Volume 1

Manfred Mann Chapter Three Volume 1 LP (Polydor, 1969)

One day, about ten years ago, I am in the bookstore one day when a woman called. She say that her son had just died and she has some books to sell. I ask her if she could name some titles, she sets the phone down, grabs a few books, returns and recites, "Fear & Loathing in Las Vegas," "Trout Fishing in America," "Been Down So Long..." I quickly figure out that the son now buried had to be in his late 40s or early 50s. With those kind of books there is a chance that he had records and maybe some good ones. I ask her if her son had any records that they were looking to sell. She say, yes, thousands. My heart jump.

I know, I know. Fucking vulture Soriano. But, hey, she called me. It isn't like I was hanging out at the boneyard, sliding up to grieving families, whispering "Was the deceased a record collector?" (Not a bad idea, though.) She needed to sell and I wanted to buy. So we set a date and when that day came I hop into my since departed, much missed Toyota truck and drive over. I knock on the door. She say meet her at the garage door. As the garage door wirrs up, I see about 20 moving boxes full of LPs. She tells me she had tried to yard sale them at a buck a pop and only sold ten. She adds that she has some inside the house, records that her neighbor said are worth money and would I look at them first? We go inside and I sort through the small stack of "collectibles," i.e. Jefferson Airplane and a couple beat up Beatles albums. In other words, nothing worth a shit. Back to the garage.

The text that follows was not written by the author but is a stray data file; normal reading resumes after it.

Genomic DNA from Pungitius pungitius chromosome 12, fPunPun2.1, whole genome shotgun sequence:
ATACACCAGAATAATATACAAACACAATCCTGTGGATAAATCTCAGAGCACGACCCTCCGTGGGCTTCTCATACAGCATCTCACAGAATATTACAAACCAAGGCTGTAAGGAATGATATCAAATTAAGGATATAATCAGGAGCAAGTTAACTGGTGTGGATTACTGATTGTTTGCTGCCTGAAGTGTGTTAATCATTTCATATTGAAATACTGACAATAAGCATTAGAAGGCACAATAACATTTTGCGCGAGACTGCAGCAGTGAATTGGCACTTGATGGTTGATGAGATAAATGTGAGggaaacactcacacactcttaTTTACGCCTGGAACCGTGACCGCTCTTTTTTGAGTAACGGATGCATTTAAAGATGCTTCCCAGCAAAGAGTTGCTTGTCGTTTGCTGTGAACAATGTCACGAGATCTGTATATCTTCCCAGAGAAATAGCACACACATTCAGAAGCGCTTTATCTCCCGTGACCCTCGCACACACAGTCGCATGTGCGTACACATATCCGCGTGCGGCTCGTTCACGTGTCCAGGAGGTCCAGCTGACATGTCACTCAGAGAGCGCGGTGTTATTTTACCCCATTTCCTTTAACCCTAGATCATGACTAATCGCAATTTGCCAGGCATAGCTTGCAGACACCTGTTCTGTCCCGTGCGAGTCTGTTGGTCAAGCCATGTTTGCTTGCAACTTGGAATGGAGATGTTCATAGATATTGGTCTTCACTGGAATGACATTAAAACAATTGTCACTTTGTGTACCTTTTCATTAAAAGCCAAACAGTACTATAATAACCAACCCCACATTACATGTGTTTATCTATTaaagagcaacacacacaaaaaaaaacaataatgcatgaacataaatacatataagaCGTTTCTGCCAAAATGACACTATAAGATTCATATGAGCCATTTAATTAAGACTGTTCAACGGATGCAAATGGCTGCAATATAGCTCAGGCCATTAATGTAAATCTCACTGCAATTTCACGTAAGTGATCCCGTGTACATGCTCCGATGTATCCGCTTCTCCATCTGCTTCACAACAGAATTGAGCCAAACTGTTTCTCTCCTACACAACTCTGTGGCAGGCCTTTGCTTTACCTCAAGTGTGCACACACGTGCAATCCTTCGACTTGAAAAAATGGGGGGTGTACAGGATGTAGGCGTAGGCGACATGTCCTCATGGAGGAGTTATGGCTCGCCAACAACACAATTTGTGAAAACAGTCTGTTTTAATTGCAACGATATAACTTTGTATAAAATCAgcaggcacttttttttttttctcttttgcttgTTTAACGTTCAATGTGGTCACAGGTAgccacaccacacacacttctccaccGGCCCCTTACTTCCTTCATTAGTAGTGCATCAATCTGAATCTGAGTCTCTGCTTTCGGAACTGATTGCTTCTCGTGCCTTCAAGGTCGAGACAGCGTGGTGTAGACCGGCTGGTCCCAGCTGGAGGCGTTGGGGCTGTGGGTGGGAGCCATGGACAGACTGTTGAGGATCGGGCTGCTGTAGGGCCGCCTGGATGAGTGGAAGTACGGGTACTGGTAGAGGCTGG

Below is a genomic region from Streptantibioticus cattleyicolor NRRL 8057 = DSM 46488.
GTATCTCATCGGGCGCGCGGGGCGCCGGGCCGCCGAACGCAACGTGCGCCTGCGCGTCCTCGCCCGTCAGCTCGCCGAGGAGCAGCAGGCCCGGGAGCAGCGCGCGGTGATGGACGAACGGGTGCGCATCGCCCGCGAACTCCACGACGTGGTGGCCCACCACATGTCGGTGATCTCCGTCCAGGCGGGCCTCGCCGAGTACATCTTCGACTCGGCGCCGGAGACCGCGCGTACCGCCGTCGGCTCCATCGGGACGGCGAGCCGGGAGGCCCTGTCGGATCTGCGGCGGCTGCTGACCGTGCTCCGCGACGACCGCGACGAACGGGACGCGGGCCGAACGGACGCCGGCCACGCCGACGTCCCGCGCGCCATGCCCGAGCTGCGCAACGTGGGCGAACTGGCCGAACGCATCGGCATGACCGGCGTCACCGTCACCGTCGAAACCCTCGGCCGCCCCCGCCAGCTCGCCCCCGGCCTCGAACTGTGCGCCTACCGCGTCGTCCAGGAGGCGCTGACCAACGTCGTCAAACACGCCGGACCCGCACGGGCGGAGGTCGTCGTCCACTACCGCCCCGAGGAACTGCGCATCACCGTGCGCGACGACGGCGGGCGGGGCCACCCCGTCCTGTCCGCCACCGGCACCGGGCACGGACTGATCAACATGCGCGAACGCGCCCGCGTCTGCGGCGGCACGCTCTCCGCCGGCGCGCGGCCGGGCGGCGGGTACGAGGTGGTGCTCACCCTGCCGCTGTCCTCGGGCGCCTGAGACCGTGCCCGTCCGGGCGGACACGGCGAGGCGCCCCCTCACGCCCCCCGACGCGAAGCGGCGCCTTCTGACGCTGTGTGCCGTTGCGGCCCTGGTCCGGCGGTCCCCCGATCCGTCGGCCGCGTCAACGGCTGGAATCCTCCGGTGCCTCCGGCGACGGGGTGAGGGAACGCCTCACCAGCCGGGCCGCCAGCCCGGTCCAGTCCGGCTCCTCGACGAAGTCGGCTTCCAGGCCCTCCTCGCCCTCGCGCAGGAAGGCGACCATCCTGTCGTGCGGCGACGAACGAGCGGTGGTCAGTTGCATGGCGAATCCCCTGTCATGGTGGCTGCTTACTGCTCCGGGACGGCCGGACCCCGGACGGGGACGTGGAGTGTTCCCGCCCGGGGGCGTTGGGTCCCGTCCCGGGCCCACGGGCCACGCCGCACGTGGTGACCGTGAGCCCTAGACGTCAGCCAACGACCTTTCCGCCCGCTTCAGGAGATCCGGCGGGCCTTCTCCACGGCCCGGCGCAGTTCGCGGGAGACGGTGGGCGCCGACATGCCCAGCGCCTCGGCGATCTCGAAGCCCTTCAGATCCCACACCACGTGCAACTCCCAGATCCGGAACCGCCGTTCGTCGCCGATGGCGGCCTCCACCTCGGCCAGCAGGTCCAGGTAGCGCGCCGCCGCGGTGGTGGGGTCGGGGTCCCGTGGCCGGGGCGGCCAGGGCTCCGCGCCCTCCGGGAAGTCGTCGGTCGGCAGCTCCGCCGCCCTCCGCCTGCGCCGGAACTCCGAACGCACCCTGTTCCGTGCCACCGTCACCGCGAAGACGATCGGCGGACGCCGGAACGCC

I start digging. About ten records into the first box and I find an original copy of Easter Everywhere by the 13th Floor Elevators. I fight hard not to shit. My mind is churning. Possibilities become attainable. Fantasies morph to reality. Nirvana awaits! This is the kind of record collection that every record geek has wet dreams about stumbling on. This is the payoff for the hundreds, nay thousands, of hours plowing through beat up records by Herb Albert, Pat Travers, and Styx. This heals the scarred finger tips of the serial record flipper and thaws the cynical freeze off a heart that has been pierced one to many times by that one funk jazz masterpiece that is supposed to be pimp/fly/dope/whatever beyond belief but is really just Seventies cheese with a polyester beat. Holding Easter Everywhere in my trembling hands I remind my self that she had tried to yard sell these for a buck a pop and failed! Oh God in Heaven, Allah, Zeus, and dear Hugo Ball, Thank you! Thank You! THANK YOU!

I go to the truck, get a box and start pulling records. Some of the records are your average okay records, things I can flip for five bucks each. Some are known gems like the skull-cover White Light/White Heat, both pressings of the Yardbirds' Roger the Engineer, and the first couple Pretty Things LPs in mono, stuff I had reissues or cassette copies of. There are things I never heard of before, like the Barry Goldberg Reunion, records I wound up give a spin and get rid of. And then there are records in these that are complete mysteries to me (Haspshash & the Coloured Coat, Savage Resurrection, the first Loading Zone LP, etc.) waiting for me to be blown away upon first play. Three hours of digging and I come up about 500 records. I was about to make an offer and she set the price at a grand, twice of which I would have paid if I had been at that dollar a pop yard sale, but what the hey? My bank account can handle it and these are the boom days of ebay so I know that I can easily turn over a hundred at 10 bucks each. I pay the lady and haul away my scores.